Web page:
Despite hundreds of RNA modifications described to date, only RNA editing results in a change in the nucleotide sequence of RNA molecules compared to the genome. In mammals, two kinds of RNA editing have been described so far, adenosine to inosine (A-to-I) and cytidine to uridine (C-to-U) editing. Recent improvements in RNA sequencing technologies have led to the discovery of a continuously growing number of editing sites. These methods are powerful but not error-free, making routine validation of newly-described editing sites necessary. During one of these validations on DDX58 mRNA, along with A-to-I RNA editing sites, we encountered putative U-to-C editing. These U-to-C edits were present in several cell lines and appeared regulated in response to specific environmental stimuli. The same findings were also observed for the human long intergenic non-coding RNA p21 (hLincRNA-p21). A more in-depth analysis revealed that putative U-to-C edits result from A-to-I editing on overlapping antisense RNAs that are transcribed from the same loci. Such editing events, occurring on overlapping genes transcribed in opposite directions, have recently been demonstrated to be immunogenic and have been linked with autoimmune and immune-related diseases. Our findings, also confirmed by deep transcriptome data, demonstrate that such loci can be recognized simply through the presence of A-to-I and U-to-C mismatches within the same locus, reflective A-to-I editing both in the sense-oriented transcript and in the cis-natural antisense transcript (cis-NAT), implying that such clusters could be a mark of functionally relevant ADAR1 editing events.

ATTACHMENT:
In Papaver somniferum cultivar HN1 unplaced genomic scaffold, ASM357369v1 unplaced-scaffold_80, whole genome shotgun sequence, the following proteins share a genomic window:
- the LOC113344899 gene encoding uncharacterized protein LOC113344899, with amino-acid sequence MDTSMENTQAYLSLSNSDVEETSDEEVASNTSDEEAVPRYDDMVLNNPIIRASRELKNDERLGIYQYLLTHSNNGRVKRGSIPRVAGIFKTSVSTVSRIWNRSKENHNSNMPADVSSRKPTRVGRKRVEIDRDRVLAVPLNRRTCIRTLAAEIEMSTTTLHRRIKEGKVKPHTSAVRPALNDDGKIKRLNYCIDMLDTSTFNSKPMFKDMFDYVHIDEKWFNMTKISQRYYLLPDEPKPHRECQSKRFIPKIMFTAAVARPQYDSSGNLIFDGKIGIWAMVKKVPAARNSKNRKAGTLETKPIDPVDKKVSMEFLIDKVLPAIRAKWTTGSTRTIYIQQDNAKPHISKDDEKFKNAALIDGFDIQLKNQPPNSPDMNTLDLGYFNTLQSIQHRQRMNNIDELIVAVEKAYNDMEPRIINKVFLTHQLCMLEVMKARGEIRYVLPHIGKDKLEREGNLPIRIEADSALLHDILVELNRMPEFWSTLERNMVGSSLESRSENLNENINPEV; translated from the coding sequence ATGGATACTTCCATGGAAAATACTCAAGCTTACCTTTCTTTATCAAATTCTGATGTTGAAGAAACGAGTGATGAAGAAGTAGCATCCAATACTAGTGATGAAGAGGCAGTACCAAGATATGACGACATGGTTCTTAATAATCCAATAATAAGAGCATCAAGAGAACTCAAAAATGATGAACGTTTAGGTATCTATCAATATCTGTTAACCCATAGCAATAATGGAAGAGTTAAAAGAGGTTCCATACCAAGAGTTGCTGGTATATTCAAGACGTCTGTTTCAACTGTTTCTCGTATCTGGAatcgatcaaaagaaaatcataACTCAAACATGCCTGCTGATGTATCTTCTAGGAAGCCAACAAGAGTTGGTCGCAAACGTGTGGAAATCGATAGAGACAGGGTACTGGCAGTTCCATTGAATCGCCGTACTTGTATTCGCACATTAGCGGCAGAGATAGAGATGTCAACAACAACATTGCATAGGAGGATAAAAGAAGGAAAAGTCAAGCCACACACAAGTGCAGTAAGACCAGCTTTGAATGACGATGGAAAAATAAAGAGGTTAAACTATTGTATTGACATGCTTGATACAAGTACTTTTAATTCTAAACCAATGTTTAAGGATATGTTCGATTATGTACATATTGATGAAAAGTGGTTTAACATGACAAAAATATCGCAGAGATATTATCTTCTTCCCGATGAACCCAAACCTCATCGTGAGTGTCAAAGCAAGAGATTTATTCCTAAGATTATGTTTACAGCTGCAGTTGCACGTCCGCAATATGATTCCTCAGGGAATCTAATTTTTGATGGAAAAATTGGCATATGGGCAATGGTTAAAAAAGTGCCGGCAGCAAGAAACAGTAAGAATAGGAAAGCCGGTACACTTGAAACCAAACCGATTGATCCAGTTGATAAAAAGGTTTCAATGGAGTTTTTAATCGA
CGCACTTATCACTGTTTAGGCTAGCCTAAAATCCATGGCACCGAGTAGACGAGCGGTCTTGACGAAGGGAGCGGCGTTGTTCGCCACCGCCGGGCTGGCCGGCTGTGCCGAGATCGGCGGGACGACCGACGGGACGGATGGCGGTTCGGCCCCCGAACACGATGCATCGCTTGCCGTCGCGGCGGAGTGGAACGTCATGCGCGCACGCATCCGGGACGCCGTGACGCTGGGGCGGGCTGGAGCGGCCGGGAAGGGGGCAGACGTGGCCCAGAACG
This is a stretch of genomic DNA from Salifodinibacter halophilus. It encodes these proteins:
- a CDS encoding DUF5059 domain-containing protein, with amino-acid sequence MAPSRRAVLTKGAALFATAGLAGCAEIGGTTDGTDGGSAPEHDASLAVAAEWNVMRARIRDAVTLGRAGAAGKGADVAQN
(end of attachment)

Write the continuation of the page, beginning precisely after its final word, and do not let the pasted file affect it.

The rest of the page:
Keywords: ADAR; DDX58/RIG-I; LINC-P21; MultiEditR; RNA editing; U-to-C.
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